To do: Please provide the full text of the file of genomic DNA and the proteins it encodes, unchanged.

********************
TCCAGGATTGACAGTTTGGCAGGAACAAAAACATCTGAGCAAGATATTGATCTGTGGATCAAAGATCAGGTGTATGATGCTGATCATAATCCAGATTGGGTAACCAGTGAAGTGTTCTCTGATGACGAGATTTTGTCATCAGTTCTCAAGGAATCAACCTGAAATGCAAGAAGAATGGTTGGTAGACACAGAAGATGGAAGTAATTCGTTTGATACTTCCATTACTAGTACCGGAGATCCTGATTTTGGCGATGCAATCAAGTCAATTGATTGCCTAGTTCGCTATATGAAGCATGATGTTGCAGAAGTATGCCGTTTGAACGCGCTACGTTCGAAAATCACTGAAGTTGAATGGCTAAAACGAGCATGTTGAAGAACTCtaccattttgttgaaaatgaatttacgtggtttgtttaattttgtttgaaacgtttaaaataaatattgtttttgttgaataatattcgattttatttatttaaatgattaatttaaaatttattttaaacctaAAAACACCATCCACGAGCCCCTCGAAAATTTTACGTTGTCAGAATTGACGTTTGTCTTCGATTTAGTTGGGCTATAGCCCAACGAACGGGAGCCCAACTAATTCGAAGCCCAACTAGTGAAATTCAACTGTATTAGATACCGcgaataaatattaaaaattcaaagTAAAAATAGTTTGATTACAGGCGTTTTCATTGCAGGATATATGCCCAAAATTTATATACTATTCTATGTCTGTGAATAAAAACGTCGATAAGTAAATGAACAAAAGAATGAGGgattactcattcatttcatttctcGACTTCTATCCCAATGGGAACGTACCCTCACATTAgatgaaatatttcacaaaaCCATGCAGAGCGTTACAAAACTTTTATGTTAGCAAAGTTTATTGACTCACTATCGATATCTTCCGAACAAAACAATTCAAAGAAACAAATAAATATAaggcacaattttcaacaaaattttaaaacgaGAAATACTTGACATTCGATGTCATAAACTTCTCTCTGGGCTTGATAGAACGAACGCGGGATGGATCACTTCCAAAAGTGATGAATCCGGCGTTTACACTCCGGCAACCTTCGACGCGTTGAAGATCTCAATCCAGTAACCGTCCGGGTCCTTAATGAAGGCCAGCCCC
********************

TCCAGGATTGACAGTTTGGCAGGAACAAAAACATCTGAGCAAGATATTGATCTGTGGATCAAAGATCAGGTGTATGATGCTGATCATAATCCAGATTGGGTAACCAGTGAAGTGTTCTCTGATGACGAGATTTTGTCATCAGTTCTCAAGGAATCAACCTGAAATGCAAGAAGAATGGTTGGTAGACACAGAAGATGGAAGTAATTCGTTTGATACTTCCATTACTAGTACCGGAGATCCTGATTTTGGCGATGCAATCAAGTCAATTGATTGCCTAGTTCGCTATATGAAGCATGATGTTGCAGAAGTATGCCGTTTGAACGCGCTACGTTCGAAAATCACTGAAGTTGAATGGCTAAAACGAGCATGTTGAAGAACTCtaccattttgttgaaaatgaatttacgtggtttgtttaattttgtttgaaacgtttaaaataaatattgtttttgttgaataatattcgattttatttatttaaatgattaatttaaaatttattttaaacctaAAAACACCATCCACGAGCCCCTCGAAAATTTTACGTTGTCAGAATTGACGTTTGTCTTCGATTTAGTTGGGCTATAGCCCAACGAACGGGAGCCCAACTAATTCGAAGCCCAACTAGTGAAATTCAACTGTATTAGATACCGcgaataaatattaaaaattcaaagTAAAAATAGTTTGATTACAGGCGTTTTCATTGCAGGATATATGCCCAAAATTTATATACTATTCTATGTCTGTGAATAAAAACGTCGATAAGTAAATGAACAAAAGAATGAGGgattactcattcatttcatttctcGACTTCTATCCCAATGGGAACGTACCCTCACATTAgatgaaatatttcacaaaaCCATGCAGAGCGTTACAAAACTTTTATGTTAGCAAAGTTTATTGACTCACTATCGATATCTTCCGAACAAAACAATTCAAAGAAACAAATAAATATAaggcacaattttcaacaaaattttaaaacgaGAAATACTTGACATTCGATGTCATAAACTTCTCTCTGGGCTTGATAGAACGAACGCGGGATGGATCACTTCCAAAAGTGATGAATCCGGCGTTTACACTCCGGCAACCTTCGACGCGTTGAAGATCTCAATCCAGTAACCGTCCGGGTCCTTAATGAAGGCCAGCCCC